Tuesday, July 6, 2010

Report On Pennsylvania Juvenile Court Failures

The web page of the Disciplinary Board of the Supreme Court of Pennsylvania reports:

On May 27, 2010, the Interbranch Commission on Juvenile Justice issued its final report on its inquiry arising out of highly publicized failures in the juvenile justice system of Luzerne County. The Interbranch Commission was established in August 2009 by representatives of all three branches of government in Pennsylvania to consider ways to strengthen and improve the justice system statewide. The Commission’s Final Report is available online here. A summary of its recommendations is available here.

The Commission addressed, among other topics, ways to improve the disciplinary systems for judges and lawyers, enhance services to victims of juvenile crimes, provide better training for lawyers and judges who work in juvenile courts, and establish statewide ethical standards for juvenile probation officers.

While much of the focus of the report was on failings within the court system, the Commission did express concern about the role of some lawyers in the scandal. The Commission noted:

The Commission is concerned at the possibility, if not the probability, that no lawyer practicing in Judge Ciavarella’s courtroom ever filed a complaint to the Disciplinary Board against a fellow lawyer alleging a violation of the Rules of Professional Conduct. In addition, while attorneys witnessing unethical behavior by judges are bound to report the judge’s behavior to the Judicial Conduct Board, the Judicial Conduct Board reported that no such complaints were filed by any attorneys present at the juvenile proceedings which have been the subject of the commission’s investigation. Report, Page 45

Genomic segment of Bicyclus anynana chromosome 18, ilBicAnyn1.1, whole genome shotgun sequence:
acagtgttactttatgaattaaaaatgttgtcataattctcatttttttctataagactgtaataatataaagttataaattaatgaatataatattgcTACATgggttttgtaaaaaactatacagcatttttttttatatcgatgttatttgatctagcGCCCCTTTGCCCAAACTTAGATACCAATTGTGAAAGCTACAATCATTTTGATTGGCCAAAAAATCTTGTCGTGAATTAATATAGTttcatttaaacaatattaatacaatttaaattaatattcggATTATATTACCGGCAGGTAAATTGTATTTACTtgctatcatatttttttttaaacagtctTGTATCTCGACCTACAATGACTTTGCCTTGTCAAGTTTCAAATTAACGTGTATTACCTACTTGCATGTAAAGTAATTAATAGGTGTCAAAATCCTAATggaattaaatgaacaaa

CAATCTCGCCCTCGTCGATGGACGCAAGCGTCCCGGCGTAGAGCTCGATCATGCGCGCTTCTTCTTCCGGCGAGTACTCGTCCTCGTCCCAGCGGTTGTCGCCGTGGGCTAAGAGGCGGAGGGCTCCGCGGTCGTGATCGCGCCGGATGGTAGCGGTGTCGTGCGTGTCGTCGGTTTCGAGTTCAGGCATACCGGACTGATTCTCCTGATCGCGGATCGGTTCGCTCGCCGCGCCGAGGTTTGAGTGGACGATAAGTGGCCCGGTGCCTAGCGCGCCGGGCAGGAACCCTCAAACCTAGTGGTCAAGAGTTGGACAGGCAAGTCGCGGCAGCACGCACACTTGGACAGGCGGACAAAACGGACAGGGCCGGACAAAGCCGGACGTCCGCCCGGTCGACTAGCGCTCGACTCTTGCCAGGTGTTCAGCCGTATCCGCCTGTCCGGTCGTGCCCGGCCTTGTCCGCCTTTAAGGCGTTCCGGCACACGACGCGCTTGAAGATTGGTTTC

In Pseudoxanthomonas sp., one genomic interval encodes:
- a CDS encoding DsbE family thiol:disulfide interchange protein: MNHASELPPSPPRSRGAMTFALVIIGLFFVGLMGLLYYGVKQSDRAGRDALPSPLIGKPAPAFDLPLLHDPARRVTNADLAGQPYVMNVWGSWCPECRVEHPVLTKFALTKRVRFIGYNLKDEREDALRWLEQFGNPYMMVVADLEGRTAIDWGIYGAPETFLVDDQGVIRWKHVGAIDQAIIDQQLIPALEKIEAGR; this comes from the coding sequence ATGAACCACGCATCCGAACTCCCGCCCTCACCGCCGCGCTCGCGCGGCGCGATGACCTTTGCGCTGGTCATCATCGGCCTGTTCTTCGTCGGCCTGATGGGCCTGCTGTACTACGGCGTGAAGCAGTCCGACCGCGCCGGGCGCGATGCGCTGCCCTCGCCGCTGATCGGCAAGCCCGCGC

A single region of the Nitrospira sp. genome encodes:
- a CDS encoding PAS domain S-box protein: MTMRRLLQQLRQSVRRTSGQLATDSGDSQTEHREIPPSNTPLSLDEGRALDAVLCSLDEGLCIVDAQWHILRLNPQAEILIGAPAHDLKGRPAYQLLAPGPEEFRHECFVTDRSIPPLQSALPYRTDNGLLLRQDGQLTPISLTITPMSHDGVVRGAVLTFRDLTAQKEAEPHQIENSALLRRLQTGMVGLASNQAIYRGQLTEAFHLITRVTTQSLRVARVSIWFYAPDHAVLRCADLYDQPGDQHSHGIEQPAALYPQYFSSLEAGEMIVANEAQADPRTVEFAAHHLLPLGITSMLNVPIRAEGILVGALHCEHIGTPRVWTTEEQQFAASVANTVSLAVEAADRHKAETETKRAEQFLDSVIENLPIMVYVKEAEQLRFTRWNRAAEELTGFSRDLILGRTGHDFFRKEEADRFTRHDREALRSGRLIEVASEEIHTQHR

As to the lawyer disciplinary system, the Commission recommended that:

    1. The Disciplinary Board create appropriate educational materials for the general public and for attorneys. This will assure that both the bar and the community at large understand what constitutes a violation of the Rules of Professional Conduct and how to file a complaint.
    2. The Web site of the Disciplinary Board be redesigned so that it offers a clear and simple mechanism to file complaints electronically.
    3. The Pennsylvania Continuing Legal Education Board Regulations be amended to provide that of the 12 continuing legal education credit hours a Pennsylvania attorney is required to earn each year; the minimum number of ethics credits should be increased from one hour to two hours per year; and, an attorney should be required to attend at least one hour of continuing legal education every five years on the topic of the duty to report misconduct by judges and other attorneys.
    4. Courses which are offered to satisfy the ethics continuing legal education requirement provide meaningful and inspirational programming. Report, Pages 45-46

The leadership of the Disciplinary Board and the Pennsylvania Continuing Legal Education Board are examining the report and the recommendations to determine action steps to achieve the goals set by the Interbranch Commission.

(Mike Frisch)


Bar Discipline & Process, Judicial Ethics and the Courts | Permalink

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